In fear of losing your drivers licence?

If you think you’re going to be disqualified from driving, call us today.

Our solicitor for driving offences can provide advice on what courses of action might be available to you to prevent you from losing your licence.

If you commit a road traffic offence, the offence may be punishable with a mandatory disqualification. The only way to avoid the disqualification is to convince the Courts that there are “special reasons” why you should not be disqualified.

For road traffic offences that carry a discretionary disqualification period, it may also be possible to convince the Courts not to impose a disqualification period based on the circumstances in which the offence was committed.

Avoiding Disqualification

Discretionary disqualifications hinge on the circumstances surrounding the case. We can help you to build a defence to prove to the Courts that there were mitigating circumstances that led to an offence being committed. For example, if you are being accused of Careless Driving then it may be possible to show that sudden changes in conditions caused a deterioration in driving skills.

Alcohol-Related Offences

If you are at risk of being disqualified for an alcohol-related offence, it may be possible to argue that you were forced to drive because of an emergency situation. Other possible defences include the shortness of the distance that the vehicle was moved. The Courts may exercise discretion in cases where a vehicle was only moved a short distance. If you can show that your drink was spiked or laced, then you may also be able to mount a successful defence.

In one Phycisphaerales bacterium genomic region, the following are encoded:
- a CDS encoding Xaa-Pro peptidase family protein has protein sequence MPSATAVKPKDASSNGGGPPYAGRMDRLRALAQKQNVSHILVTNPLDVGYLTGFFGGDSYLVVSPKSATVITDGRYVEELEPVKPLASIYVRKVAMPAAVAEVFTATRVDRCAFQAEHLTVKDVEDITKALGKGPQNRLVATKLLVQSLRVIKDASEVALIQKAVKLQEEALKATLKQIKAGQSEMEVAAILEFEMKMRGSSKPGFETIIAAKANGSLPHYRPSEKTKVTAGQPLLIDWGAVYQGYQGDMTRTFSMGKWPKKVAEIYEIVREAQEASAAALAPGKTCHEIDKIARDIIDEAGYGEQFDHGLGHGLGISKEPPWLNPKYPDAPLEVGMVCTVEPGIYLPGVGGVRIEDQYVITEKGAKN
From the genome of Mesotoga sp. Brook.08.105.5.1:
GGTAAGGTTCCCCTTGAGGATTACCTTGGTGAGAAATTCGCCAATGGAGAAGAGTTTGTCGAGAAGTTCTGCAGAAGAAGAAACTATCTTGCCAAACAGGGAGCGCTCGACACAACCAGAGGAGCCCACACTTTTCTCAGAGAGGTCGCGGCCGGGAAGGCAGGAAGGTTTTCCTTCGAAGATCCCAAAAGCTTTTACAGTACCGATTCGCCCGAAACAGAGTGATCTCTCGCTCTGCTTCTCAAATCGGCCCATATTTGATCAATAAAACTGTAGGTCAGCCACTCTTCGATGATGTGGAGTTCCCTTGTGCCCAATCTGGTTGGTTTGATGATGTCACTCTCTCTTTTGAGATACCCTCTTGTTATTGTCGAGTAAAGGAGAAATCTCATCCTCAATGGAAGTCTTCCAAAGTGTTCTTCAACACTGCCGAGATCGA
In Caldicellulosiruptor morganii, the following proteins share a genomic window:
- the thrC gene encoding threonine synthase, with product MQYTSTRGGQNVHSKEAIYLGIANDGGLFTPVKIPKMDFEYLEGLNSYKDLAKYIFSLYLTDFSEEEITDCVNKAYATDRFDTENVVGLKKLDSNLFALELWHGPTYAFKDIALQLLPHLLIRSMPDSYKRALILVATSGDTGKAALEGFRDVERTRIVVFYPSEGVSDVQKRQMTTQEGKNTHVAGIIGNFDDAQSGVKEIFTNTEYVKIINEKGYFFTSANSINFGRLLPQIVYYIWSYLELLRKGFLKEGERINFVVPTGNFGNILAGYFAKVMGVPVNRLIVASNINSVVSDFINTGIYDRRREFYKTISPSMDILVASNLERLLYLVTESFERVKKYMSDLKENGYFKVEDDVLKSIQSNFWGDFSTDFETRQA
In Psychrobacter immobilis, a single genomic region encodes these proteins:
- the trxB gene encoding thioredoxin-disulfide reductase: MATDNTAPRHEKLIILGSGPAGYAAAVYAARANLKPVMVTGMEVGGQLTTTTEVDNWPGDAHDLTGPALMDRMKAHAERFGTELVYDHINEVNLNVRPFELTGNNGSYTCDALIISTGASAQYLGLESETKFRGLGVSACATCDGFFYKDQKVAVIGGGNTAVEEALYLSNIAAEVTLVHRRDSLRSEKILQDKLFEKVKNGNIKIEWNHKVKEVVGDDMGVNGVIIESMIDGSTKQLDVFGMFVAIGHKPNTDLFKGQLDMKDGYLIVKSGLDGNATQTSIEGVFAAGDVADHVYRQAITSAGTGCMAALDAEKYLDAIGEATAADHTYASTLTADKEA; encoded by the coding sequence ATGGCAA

Failing to Stop or Failure to Provide Correct Details

You may be able to show that there was no one at the scene to leave your details with or that there was a real and present danger which prevented you from stopping. You may also be able to show that genuine fear for your safety prevented you from subsequently reporting the incident. You may be fully acquitted or you may be given a reduced penalty.

Driving Without Insurance

It may be possible to show that the responsibility for obtaining the correct insurance actually fell with another party. This is most likely to apply when you are not the keeper of the vehicle. Alternatively, it may be possible to show that confusing terms in an insurance contract or renewal led you to believe that you had the correct insurance.

Special Reasons

Special reasons are unique circumstances that relate to the reason that the offence was committed, rather than unique circumstances about the motorist themselves. If there are any special reasons that relate to your case, the judge may use their discretion to reduce the number of penalty points which are endorsed or they may lessen the standard period of disqualification. In extreme cases, the judge may decide not to impose any sanctions at all.

Exceptional Hardship

A driver may be able to avoid disqualification if they are able to show that a ban would cause them to experience ‘exceptional hardship’. Examples of hardship include losing your job or the ability to continue to live at your existing home. You may also be able to cite exceptional hardship if a ban were to impact on other people, such as your children or people for whom you are a caregiver.

Drink Drivers Rehabilitation Course

A motorist who is given a ban for drink driving offences may be able to reduce their ban by taking a Drink Drivers Rehabilitation Course. The course must be funded by the driver and taken within a given time-frame. The Courts may offer drivers a reduction of disqualification of 25% if they take the course.

Removal of Disqualification

Drivers who have extended bans (more than 2 years) may apply to the Magistrates Court to request a reduction in sentence, once they have served a minimum period of their ban. The Courts will take into account the effect on the driver and the nature of their offence. Minimum penalties depend on the imposed period of disqualification.

Call us on 020 3634 9755